Education Health

Gov. Andy Beshear said he’s surprised by the Kentucky High School Athletic Association’s (KHSAA) decision Thursday to move forward with their plan to begin most fall sports practices on Aug. 24 and games on Sept. 7.

“With the current level of the virus, if I was somebody wanting to play a ten-game season in a high-contact sport starting now, the odds aren’t good,” Beshear said.

During his briefing, Beshear announced 726 new cases of coronavirus, 20 of which were cases in children aged 5 and younger.

Fourteen more people have died in Kentucky.

The KHSAA board of control met Thursday to discuss a possible second delay of the season, amid an uptick in cases of coronavirus. But board members voted 16-2 to carry on with the current plan, developed in July.

“Our schools, our athletic directors and our couches have done a phenomenal job,”  Logan County High School Athletic director and KHSAA board of control member Greg Howard said before the vote. “They’re professionals, and what’s a better place for our kids to be that’s safe and with guidelines set forth by public health? I think they’re in the best hands possible.”

Howard described the number of cases linked to summer sports practices as “extremely low.” Health guidelines allow teams to practice in “pods” of 10 students or fewer, and students are supposed to stay 6 feet apart. In Perry County, Hazard Independent High School football practices reportedly spread the virus to at least 38 students, staff and family members.

Other board members expressed concern that the season may never begin if teams wait for the governor to recommend a return to in-person classes.

The only ‘no’ votes came from board members Marion Miller and Jerry Wyman, both of Louisville.

Leaders of Jefferson County Public Schools (JCPS), and some school districts in Northern Kentucky, have said they may part ways from the KHSAA decision, and delay practices and competitions for their own student athletes.

The KHSAA plan still has to be approved by state health and education officials.

Beshear said he’s “going to take some time to think it through,” before he responds to the KHSAA decision.

“I don’t know what’s going to come out of it, if it’s going to be a strong recommendation, if it’s going to be advice, if it’s going to be something more than that,” he said.

JCPS board member James Craig said on Twitter that the board would meet early next week to “discuss the fall sports question.”

Louisville Mayor Says He Won’t Attend Derby, Beshear Not Sure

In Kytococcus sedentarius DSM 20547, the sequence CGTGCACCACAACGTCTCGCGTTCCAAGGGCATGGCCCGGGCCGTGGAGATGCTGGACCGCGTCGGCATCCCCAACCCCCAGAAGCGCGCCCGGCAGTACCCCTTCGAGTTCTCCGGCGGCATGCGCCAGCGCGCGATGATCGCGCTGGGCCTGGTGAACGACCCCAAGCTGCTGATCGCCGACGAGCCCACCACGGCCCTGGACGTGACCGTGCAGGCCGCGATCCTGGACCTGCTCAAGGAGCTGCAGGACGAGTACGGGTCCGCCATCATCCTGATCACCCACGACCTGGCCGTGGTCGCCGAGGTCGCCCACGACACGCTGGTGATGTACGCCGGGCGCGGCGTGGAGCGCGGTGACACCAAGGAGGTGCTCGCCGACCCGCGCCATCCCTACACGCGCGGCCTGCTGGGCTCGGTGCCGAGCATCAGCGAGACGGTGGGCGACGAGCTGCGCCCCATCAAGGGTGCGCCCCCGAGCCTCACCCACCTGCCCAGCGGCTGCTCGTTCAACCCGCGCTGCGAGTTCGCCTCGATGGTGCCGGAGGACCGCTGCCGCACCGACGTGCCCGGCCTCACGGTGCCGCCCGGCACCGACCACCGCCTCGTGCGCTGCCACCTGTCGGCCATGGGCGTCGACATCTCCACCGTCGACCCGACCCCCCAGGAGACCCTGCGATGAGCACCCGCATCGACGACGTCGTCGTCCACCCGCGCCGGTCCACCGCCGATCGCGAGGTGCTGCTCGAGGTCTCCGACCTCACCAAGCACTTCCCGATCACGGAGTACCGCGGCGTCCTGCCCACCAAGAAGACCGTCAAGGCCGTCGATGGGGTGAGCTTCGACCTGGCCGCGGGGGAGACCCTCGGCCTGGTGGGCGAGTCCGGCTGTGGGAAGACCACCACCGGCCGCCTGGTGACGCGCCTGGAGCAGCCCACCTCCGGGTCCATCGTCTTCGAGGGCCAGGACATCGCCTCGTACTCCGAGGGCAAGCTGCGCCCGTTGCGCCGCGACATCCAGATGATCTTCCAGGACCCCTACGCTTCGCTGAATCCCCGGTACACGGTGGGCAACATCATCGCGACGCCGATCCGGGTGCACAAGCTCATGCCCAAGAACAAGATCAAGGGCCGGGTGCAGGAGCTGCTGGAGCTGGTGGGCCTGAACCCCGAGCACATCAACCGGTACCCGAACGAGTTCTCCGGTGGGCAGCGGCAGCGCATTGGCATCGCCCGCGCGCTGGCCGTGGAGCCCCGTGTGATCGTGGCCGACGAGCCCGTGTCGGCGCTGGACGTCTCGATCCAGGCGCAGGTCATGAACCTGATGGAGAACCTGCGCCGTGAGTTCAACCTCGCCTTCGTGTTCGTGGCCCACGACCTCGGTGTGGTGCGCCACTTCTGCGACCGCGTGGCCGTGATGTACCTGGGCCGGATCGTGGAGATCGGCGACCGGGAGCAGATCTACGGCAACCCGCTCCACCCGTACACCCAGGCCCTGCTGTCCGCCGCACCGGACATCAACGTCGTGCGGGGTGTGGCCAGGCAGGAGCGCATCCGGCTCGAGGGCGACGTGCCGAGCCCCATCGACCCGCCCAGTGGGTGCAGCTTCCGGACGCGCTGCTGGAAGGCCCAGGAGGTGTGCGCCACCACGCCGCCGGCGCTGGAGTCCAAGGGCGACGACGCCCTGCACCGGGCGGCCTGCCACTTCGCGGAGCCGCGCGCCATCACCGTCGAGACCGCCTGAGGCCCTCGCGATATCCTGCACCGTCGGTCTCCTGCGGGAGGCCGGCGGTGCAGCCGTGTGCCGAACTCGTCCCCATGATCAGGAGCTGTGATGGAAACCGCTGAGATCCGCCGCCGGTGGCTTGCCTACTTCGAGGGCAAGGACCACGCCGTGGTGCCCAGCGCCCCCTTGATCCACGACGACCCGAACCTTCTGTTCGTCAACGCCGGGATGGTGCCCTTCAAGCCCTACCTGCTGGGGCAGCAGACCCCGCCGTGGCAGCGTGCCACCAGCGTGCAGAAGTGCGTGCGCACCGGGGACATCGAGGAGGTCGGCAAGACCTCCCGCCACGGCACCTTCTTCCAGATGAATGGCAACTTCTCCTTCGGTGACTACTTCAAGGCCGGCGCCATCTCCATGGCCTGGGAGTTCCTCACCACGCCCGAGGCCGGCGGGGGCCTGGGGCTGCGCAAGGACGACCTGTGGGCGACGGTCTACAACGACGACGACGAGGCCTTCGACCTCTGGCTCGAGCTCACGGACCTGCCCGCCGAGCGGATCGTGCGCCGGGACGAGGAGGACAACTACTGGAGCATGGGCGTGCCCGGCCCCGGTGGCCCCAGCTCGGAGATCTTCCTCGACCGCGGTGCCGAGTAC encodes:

Beshear said he hasn’t decided whether he will attend the Kentucky Derby on Sept. 5.

“I would only go if it is appropriate given all the circumstances that are out there, and it’s safe and if it’s setting a good example,” he said.

Earlier in the day Louisville Mayor Greg Fischer said because of rising coronavirus infections,  he does not plan to attend.

“Obviously the numbers are going in the wrong direction,” Fischer said. “We’ve got to be attentive to what these numbers are telling us.”

Louisville’s positivity rate has climbed to 8.85%, well above the 5% threshold health experts have given for a safe reopening. The state’s positivity rate is 5.18%. That means about 5% of COVID-19 tests come back positive for the virus.

Large protests over the police killing of Breonna Taylor are also expected during Derby. The leader of the NFAC, a Black militia, has announced members will be coming to Louisville on Derby Day as well.

White House Report Shows Ky. In The Red

A weekly White House state report provided to the governor’s office shows Kentucky is in the “red zone” for coronavirus cases, meaning it has a relatively high number of new cases for its population. The report, obtained by the Center for Public Integrity and provided to WFPL, has not been released in full to the public by the White House. Beshear has spoken of the report and provided some information from it during his briefings, but did his office not initially provide the document when WFPL requested it last week.

On Thursday, after the document was made public by the Center for Public Integrity, Beshear said he thought officials “should be fully transparent” about the report. A spokesperson for the Cabinet for Health and Family Services provided the document when WFPL followed up after Beshear’s comments.

The White House document includes recommendations for areas in the red that the state has not taken, such as closing bars. While bars were closed for two weeks at the end of July, Beshear has allowed them to reopen with new restrictions.

Asked why the state is not following the report’s recommendations, Beshear said he’s in communication with the White House and its COVID coordinator Dr. Deborah Birx.

“I believe that the White House and Dr. Birx would say that we have communicated well and that we are taking aggressive action,” he said.

Several counties and metro areas, including Louisville, Bowling Green and Hardin County are in the red zone, meaning the White House believes their test positivity rates are above 10%.

Jess Clark is WFPL's Education and Learning Reporter.